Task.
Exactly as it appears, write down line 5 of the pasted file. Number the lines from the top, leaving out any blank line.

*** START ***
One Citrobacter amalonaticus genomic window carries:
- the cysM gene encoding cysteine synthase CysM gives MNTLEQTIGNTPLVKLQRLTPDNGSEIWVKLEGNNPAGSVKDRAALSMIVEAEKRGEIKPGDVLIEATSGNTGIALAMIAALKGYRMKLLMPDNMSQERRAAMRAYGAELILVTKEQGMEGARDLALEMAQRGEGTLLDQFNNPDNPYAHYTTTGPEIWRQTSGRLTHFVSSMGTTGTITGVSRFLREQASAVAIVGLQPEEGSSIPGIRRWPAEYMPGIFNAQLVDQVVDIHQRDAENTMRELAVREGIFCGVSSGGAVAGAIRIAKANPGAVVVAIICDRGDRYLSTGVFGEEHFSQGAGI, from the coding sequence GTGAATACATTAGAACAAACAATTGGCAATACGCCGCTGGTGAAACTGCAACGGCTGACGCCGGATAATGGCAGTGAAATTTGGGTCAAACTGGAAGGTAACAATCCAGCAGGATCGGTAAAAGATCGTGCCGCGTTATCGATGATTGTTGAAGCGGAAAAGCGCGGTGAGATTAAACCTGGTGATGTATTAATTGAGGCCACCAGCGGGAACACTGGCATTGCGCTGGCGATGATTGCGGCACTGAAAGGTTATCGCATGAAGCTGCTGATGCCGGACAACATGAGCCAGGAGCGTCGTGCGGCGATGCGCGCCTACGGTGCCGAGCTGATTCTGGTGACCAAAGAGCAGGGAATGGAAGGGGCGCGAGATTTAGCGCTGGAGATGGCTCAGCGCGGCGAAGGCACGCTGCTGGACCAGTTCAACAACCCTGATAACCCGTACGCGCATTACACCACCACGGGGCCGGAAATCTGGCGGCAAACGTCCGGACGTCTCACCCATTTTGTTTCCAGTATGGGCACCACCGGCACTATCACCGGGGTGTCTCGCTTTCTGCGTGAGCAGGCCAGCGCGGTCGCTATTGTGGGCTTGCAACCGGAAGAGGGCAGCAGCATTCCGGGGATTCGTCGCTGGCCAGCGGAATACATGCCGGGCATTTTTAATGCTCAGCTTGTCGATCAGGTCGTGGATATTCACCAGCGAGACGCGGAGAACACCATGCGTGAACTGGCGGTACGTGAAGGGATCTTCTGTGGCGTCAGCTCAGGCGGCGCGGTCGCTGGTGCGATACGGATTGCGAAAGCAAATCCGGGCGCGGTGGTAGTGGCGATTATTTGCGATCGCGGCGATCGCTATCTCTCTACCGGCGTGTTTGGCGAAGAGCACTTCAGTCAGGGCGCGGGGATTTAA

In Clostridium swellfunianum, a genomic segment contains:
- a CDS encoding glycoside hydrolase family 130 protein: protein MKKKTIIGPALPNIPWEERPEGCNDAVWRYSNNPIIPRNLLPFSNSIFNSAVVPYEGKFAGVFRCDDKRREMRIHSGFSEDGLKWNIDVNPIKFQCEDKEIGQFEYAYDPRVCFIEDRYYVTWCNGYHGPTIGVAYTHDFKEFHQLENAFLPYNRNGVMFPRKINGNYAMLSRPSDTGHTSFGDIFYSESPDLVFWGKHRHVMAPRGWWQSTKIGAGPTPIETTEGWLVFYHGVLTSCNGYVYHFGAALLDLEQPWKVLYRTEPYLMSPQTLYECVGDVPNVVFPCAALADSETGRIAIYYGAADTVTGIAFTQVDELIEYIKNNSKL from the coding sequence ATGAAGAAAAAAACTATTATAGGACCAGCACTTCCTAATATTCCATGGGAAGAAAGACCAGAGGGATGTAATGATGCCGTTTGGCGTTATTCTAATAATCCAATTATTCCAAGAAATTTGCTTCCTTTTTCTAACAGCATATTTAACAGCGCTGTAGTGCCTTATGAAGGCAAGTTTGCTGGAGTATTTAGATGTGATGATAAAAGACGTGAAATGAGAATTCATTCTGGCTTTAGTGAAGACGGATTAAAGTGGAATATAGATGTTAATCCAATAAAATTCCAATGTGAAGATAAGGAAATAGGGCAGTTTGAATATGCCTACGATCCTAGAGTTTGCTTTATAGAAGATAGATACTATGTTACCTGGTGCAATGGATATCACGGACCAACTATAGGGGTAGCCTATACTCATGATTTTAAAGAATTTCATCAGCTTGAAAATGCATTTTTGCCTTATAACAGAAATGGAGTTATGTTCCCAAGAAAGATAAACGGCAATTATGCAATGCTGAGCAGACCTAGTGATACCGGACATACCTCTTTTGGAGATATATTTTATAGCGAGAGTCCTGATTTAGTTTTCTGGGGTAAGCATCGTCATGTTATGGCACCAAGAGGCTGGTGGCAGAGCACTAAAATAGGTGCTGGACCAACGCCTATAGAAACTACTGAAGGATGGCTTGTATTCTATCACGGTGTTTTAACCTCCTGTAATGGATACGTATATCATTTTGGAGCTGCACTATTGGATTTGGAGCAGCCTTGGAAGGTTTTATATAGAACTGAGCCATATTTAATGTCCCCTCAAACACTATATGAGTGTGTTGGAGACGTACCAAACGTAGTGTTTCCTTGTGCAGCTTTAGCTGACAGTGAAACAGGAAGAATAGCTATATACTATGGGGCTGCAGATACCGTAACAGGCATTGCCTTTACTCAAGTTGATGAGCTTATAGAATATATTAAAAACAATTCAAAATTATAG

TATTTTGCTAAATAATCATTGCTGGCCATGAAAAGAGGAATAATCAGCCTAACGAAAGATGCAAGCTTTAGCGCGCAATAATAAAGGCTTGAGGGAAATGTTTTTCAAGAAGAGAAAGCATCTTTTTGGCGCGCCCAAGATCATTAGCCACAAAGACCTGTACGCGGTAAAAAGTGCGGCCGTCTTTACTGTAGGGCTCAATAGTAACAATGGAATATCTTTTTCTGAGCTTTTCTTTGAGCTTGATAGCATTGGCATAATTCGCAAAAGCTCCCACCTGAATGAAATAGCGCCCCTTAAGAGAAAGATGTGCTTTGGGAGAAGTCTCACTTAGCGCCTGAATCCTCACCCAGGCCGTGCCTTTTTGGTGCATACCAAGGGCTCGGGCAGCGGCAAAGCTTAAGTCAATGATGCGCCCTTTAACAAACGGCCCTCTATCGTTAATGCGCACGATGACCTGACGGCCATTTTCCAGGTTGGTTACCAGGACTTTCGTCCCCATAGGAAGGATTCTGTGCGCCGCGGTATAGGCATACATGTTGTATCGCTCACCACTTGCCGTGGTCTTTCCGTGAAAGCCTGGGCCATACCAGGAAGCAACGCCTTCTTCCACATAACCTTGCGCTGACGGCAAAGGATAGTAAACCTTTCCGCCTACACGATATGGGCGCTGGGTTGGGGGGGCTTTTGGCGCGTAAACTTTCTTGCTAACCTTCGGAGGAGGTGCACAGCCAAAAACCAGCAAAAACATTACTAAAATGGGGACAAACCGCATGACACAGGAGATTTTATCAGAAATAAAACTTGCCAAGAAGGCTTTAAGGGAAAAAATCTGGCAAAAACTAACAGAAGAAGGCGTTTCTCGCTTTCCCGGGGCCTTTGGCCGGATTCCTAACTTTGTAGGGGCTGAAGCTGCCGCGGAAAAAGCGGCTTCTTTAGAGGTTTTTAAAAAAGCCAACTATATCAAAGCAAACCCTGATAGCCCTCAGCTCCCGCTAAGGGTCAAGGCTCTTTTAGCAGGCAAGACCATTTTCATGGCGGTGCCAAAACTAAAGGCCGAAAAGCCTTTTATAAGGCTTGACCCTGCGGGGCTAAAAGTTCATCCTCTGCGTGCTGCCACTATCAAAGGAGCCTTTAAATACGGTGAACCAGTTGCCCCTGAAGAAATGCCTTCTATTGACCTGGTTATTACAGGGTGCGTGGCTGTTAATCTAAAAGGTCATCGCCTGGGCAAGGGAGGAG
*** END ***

TATTTTGCTAAATAATCATTGCTGGCCATGAAAAGAGGAATAATCAGCCTAACGAAAGATGCAAGCTTTAGCGCGCAATAATAAAGGCTTGAGGGAAATGTTTTTCAAGAAGAGAAAGCATCTTTTTGGCGCGCCCAAGATCATTAGCCACAAAGACCTGTACGCGGTAAAAAGTGCGGCCGTCTTTACTGTAGGGCTCAATAGTAACAATGGAATATCTTTTTCTGAGCTTTTCTTTGAGCTTGATAGCATTGGCATAATTCGCAAAAGCTCCCACCTGAATGAAATAGCGCCCCTTAAGAGAAAGATGTGCTTTGGGAGAAGTCTCACTTAGCGCCTGAATCCTCACCCAGGCCGTGCCTTTTTGGTGCATACCAAGGGCTCGGGCAGCGGCAAAGCTTAAGTCAATGATGCGCCCTTTAACAAACGGCCCTCTATCGTTAATGCGCACGATGACCTGACGGCCATTTTCCAGGTTGGTTACCAGGACTTTCGTCCCCATAGGAAGGATTCTGTGCGCCGCGGTATAGGCATACATGTTGTATCGCTCACCACTTGCCGTGGTCTTTCCGTGAAAGCCTGGGCCATACCAGGAAGCAACGCCTTCTTCCACATAACCTTGCGCTGACGGCAAAGGATAGTAAACCTTTCCGCCTACACGATATGGGCGCTGGGTTGGGGGGGCTTTTGGCGCGTAAACTTTCTTGCTAACCTTCGGAGGAGGTGCACAGCCAAAAACCAGCAAAAACATTACTAAAATGGGGACAAACCGCATGACACAGGAGATTTTATCAGAAATAAAACTTGCCAAGAAGGCTTTAAGGGAAAAAATCTGGCAAAAACTAACAGAAGAAGGCGTTTCTCGCTTTCCCGGGGCCTTTGGCCGGATTCCTAACTTTGTAGGGGCTGAAGCTGCCGCGGAAAAAGCGGCTTCTTTAGAGGTTTTTAAAAAAGCCAACTATATCAAAGCAAACCCTGATAGCCCTCAGCTCCCGCTAAGGGTCAAGGCTCTTTTAGCAGGCAAGACCATTTTCATGGCGGTGCCAAAACTAAAGGCCGAAAAGCCTTTTATAAGGCTTGACCCTGCGGGGCTAAAAGTTCATCCTCTGCGTGCTGCCACTATCAAAGGAGCCTTTAAATACGGTGAACCAGTTGCCCCTGAAGAAATGCCTTCTATTGACCTGGTTATTACAGGGTGCGTGGCTGTTAATCTAAAAGGTCATCGCCTGGGCAAGGGAGGAG